MOUNT CARMEL — The proposed 2021-22 Mount Carmel budget has $40,000 set aside for improvements at the City Park, which could include new playground equipment, better lights and a new disc golf course.
The newly reorganized Park Committee met on Wednesday evening to begin the discussion on how that $40,000 will be spent. Gary Traylor was voted chairman.
The first idea discussed on Wednesday was the prospect of installing a nine “hole” disc golf course at the park, which committee member Alan Cloyd said would attract new people to the park and hopefully to local businesses.
“I think to get people in here and going to Dairy Cup we need to do something,” Cloyd said. “We’ve got good walking trails but we need more.”
Alderman John Gibson, who also sits on the Park Committee, said disc golf is a popular activity that could be added for less than $3,000. A course designer from Kingsport has agreed to design a course for Mount Carmel City Park, Gibson added.
“Put it in an unused area,” Gibson said. “Put it in among the trees. Not where we have ball fields. We may have to clean some of the trees out, but it’s something that would bring people in. It gives people a reason to come to our park.”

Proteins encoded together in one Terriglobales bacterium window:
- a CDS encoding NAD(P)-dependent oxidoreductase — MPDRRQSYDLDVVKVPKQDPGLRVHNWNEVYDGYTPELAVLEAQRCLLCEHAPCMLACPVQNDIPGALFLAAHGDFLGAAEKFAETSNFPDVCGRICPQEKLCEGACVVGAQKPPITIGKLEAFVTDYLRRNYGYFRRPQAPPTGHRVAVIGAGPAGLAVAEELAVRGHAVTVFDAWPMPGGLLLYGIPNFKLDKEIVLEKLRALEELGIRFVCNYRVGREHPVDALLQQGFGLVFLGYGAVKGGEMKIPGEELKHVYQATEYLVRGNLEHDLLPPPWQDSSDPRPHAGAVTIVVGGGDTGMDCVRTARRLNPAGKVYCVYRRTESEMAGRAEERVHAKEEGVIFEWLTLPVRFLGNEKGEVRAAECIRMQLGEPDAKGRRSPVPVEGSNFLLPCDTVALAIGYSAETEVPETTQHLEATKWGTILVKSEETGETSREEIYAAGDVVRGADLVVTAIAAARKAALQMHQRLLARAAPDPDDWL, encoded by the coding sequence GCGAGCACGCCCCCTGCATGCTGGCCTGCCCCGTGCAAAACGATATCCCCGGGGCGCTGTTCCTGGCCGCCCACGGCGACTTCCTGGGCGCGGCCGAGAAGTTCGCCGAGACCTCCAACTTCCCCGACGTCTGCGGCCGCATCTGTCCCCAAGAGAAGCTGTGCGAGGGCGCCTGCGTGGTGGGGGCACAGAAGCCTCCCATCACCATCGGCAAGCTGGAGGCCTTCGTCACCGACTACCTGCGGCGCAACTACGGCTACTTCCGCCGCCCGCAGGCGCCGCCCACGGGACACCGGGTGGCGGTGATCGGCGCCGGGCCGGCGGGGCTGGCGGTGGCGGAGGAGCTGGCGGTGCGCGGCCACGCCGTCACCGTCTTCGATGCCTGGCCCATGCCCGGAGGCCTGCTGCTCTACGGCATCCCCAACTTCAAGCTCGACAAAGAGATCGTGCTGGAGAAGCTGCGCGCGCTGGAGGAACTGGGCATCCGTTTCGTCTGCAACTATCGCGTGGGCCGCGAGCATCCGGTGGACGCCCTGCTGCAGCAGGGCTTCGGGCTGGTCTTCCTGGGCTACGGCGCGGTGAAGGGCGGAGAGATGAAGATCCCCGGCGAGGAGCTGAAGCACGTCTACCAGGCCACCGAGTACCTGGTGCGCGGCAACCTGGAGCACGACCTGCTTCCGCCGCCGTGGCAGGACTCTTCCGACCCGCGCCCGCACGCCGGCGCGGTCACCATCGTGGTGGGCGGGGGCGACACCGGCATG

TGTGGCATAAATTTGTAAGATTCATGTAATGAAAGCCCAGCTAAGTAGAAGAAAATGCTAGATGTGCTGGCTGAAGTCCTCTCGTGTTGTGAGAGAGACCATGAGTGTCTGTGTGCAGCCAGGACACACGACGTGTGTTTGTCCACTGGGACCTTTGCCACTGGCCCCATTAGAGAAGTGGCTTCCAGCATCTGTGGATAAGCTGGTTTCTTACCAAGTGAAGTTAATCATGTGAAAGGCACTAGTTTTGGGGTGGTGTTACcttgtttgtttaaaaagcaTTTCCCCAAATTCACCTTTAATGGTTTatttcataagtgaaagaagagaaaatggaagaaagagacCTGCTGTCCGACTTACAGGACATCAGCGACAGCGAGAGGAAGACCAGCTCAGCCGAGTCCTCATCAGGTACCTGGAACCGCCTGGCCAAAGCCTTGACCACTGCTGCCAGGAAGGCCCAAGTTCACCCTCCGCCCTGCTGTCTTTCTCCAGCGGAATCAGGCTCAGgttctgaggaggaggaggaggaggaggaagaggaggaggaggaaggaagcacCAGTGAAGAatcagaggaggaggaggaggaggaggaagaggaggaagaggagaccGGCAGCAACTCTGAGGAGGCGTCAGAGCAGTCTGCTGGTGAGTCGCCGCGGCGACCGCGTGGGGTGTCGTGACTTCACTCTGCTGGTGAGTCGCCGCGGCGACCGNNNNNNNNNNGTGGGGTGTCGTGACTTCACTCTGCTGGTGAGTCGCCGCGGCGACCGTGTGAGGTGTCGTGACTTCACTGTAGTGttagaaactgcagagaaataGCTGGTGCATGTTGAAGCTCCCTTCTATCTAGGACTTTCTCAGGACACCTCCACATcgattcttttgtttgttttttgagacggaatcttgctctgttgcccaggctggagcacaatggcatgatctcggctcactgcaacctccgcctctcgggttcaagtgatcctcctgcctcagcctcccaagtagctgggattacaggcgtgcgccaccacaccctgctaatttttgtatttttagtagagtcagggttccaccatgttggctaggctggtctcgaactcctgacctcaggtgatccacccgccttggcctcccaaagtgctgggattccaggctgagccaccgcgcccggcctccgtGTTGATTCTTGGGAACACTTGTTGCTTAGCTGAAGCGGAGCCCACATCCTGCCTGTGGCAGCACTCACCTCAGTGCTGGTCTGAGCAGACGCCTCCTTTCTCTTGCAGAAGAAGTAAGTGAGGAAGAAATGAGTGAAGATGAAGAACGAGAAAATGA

There was also extensive discussion about ball field lights, which Public Works Director Jason Salyer described as obsolete.
“About two years ago, I pulled parts and pieces from overseas and everywhere to get them working,” Salyer told the committee. “I was told by our electrical (contractor) that’s it (for available parts), unless something comes out of the woodwork somewhere. Those are obsolete.”
Salyer noted that with Church Hill beginning its Holliston Mills Park project, in a few years most of the city league ball games will be played on those new fields.
Rather than investing a large amount of money on new LED lights, Salyer suggested “patching up” what’s not working among the existing lights well enough to survive until Church Hill’s fields are installed.
The panel discussed committing $10,000 toward the lights.
Salyer noted that the scoreboard control panel for the upper ball field is missing. He asked if anyone knows where it is to return it so he can work on the scoreboard.
“They’re telling me there’s no power coming to the sign,” Salyer said. “I need the control panel to find out what’s going on.”
Gibson was the driving force behind launching these new park improvements, and the third priority he wants to focus on is new playground equipment.
The tentative plan is to relocate all playground equipment that is scattered throughout the park to the playground area near the pavilion. The city will also be looking to purchase ADA (Americans with Disabilities Act) equipment similar to what Church Hill installed at Derrick Park.
“With the budget surplus we’re looking at carrying over into the 2021-22 budget, maybe allocate some of that money for new playground equipment for like a (ages) 2-5 range, and then like for the 1-13 (age range),” Gibson said. “We’re looking at locating it near the pavilion area where parents can sit in the pavilion and watch their children, as opposed to equipment being spread out all over the place.”